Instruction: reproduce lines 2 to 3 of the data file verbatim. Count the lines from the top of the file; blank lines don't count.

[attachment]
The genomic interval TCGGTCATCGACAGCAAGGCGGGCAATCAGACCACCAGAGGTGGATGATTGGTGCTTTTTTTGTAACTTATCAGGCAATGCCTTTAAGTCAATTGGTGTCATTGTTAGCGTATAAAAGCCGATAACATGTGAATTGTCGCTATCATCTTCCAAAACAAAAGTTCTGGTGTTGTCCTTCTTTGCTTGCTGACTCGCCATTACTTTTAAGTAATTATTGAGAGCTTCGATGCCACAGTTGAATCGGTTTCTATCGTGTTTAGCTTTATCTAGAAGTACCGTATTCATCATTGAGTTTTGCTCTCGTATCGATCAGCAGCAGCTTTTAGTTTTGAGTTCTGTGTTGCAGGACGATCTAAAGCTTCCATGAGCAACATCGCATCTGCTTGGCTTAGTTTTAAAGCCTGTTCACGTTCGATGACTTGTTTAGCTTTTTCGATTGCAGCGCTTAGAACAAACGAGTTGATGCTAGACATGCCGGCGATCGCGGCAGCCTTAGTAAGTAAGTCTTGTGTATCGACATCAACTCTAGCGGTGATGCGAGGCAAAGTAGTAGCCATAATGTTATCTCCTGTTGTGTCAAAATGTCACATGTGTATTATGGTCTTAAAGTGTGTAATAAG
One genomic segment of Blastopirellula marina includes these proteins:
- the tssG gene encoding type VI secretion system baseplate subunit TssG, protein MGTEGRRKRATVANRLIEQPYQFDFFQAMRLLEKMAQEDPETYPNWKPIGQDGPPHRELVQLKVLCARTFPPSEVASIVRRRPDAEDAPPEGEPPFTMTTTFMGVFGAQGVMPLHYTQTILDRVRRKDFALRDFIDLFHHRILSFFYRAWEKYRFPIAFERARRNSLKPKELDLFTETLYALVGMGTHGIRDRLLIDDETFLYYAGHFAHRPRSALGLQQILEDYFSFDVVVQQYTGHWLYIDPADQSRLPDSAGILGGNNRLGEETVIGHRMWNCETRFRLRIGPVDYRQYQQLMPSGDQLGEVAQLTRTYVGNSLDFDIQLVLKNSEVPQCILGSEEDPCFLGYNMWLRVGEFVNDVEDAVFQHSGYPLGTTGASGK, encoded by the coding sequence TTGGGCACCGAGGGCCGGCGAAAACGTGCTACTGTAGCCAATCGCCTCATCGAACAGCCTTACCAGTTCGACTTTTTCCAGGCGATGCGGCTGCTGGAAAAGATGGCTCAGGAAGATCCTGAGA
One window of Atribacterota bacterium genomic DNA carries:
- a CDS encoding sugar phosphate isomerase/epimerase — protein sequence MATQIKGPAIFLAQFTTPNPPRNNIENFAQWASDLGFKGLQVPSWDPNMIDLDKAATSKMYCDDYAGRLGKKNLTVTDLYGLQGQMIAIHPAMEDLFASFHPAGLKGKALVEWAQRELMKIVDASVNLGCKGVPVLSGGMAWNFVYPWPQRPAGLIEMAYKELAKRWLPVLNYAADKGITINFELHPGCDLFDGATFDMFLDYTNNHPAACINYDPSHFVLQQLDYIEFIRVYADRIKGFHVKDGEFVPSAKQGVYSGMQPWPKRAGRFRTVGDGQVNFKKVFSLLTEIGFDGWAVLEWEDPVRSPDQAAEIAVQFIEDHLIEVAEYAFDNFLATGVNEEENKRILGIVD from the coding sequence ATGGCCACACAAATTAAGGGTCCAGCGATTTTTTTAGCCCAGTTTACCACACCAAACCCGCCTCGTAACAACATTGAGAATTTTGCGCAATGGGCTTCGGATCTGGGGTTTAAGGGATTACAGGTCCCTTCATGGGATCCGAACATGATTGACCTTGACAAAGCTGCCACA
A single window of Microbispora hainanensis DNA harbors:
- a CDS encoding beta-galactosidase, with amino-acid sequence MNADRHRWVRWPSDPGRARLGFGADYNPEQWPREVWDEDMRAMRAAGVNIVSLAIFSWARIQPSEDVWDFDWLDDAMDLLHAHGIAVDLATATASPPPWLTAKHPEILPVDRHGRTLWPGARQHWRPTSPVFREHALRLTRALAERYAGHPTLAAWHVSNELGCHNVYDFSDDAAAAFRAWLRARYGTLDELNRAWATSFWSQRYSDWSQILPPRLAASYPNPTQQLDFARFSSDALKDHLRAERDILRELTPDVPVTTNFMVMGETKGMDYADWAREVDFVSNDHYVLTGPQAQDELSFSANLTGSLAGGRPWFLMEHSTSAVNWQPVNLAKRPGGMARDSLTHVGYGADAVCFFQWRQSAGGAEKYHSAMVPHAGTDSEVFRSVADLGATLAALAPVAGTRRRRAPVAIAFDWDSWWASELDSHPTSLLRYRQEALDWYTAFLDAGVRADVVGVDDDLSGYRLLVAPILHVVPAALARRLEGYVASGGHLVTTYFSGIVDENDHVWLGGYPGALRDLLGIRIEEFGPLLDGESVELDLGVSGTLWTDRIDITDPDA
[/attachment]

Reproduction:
One genomic segment of Blastopirellula marina includes these proteins:
- the tssG gene encoding type VI secretion system baseplate subunit TssG, protein MGTEGRRKRATVANRLIEQPYQFDFFQAMRLLEKMAQEDPETYPNWKPIGQDGPPHRELVQLKVLCARTFPPSEVASIVRRRPDAEDAPPEGEPPFTMTTTFMGVFGAQGVMPLHYTQTILDRVRRKDFALRDFIDLFHHRILSFFYRAWEKYRFPIAFERARRNSLKPKELDLFTETLYALVGMGTHGIRDRLLIDDETFLYYAGHFAHRPRSALGLQQILEDYFSFDVVVQQYTGHWLYIDPADQSRLPDSAGILGGNNRLGEETVIGHRMWNCETRFRLRIGPVDYRQYQQLMPSGDQLGEVAQLTRTYVGNSLDFDIQLVLKNSEVPQCILGSEEDPCFLGYNMWLRVGEFVNDVEDAVFQHSGYPLGTTGASGK, encoded by the coding sequence TTGGGCACCGAGGGCCGGCGAAAACGTGCTACTGTAGCCAATCGCCTCATCGAACAGCCTTACCAGTTCGACTTTTTCCAGGCGATGCGGCTGCTGGAAAAGATGGCTCAGGAAGATCCTGAGA